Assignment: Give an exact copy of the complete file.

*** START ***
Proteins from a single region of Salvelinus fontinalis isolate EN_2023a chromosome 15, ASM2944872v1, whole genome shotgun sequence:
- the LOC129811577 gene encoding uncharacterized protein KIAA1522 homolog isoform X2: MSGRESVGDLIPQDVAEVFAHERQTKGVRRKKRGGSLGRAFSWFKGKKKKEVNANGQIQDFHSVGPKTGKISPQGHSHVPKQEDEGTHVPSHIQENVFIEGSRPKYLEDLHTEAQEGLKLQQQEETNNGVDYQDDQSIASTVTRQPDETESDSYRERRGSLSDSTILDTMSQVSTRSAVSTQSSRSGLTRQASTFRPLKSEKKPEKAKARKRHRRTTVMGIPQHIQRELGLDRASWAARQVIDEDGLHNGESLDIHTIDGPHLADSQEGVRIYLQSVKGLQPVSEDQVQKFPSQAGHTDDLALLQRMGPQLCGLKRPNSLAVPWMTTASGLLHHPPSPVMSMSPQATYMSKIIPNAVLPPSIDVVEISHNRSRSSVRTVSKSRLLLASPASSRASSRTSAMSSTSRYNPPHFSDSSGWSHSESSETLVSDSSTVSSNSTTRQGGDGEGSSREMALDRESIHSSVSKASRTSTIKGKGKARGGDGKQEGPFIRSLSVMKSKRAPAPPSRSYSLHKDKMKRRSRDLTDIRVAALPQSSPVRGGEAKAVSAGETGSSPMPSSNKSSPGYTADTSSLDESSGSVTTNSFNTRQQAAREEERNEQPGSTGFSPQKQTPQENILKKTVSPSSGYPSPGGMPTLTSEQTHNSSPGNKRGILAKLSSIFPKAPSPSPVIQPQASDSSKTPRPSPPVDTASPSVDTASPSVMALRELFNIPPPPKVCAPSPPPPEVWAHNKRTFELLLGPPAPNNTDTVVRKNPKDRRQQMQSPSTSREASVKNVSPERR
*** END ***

Proteins from a single region of Salvelinus fontinalis isolate EN_2023a chromosome 15, ASM2944872v1, whole genome shotgun sequence:
- the LOC129811577 gene encoding uncharacterized protein KIAA1522 homolog isoform X2: MSGRESVGDLIPQDVAEVFAHERQTKGVRRKKRGGSLGRAFSWFKGKKKKEVNANGQIQDFHSVGPKTGKISPQGHSHVPKQEDEGTHVPSHIQENVFIEGSRPKYLEDLHTEAQEGLKLQQQEETNNGVDYQDDQSIASTVTRQPDETESDSYRERRGSLSDSTILDTMSQVSTRSAVSTQSSRSGLTRQASTFRPLKSEKKPEKAKARKRHRRTTVMGIPQHIQRELGLDRASWAARQVIDEDGLHNGESLDIHTIDGPHLADSQEGVRIYLQSVKGLQPVSEDQVQKFPSQAGHTDDLALLQRMGPQLCGLKRPNSLAVPWMTTASGLLHHPPSPVMSMSPQATYMSKIIPNAVLPPSIDVVEISHNRSRSSVRTVSKSRLLLASPASSRASSRTSAMSSTSRYNPPHFSDSSGWSHSESSETLVSDSSTVSSNSTTRQGGDGEGSSREMALDRESIHSSVSKASRTSTIKGKGKARGGDGKQEGPFIRSLSVMKSKRAPAPPSRSYSLHKDKMKRRSRDLTDIRVAALPQSSPVRGGEAKAVSAGETGSSPMPSSNKSSPGYTADTSSLDESSGSVTTNSFNTRQQAAREEERNEQPGSTGFSPQKQTPQENILKKTVSPSSGYPSPGGMPTLTSEQTHNSSPGNKRGILAKLSSIFPKAPSPSPVIQPQASDSSKTPRPSPPVDTASPSVDTASPSVMALRELFNIPPPPKVCAPSPPPPEVWAHNKRTFELLLGPPAPNNTDTVVRKNPKDRRQQMQSPSTSREASVKNVSPERR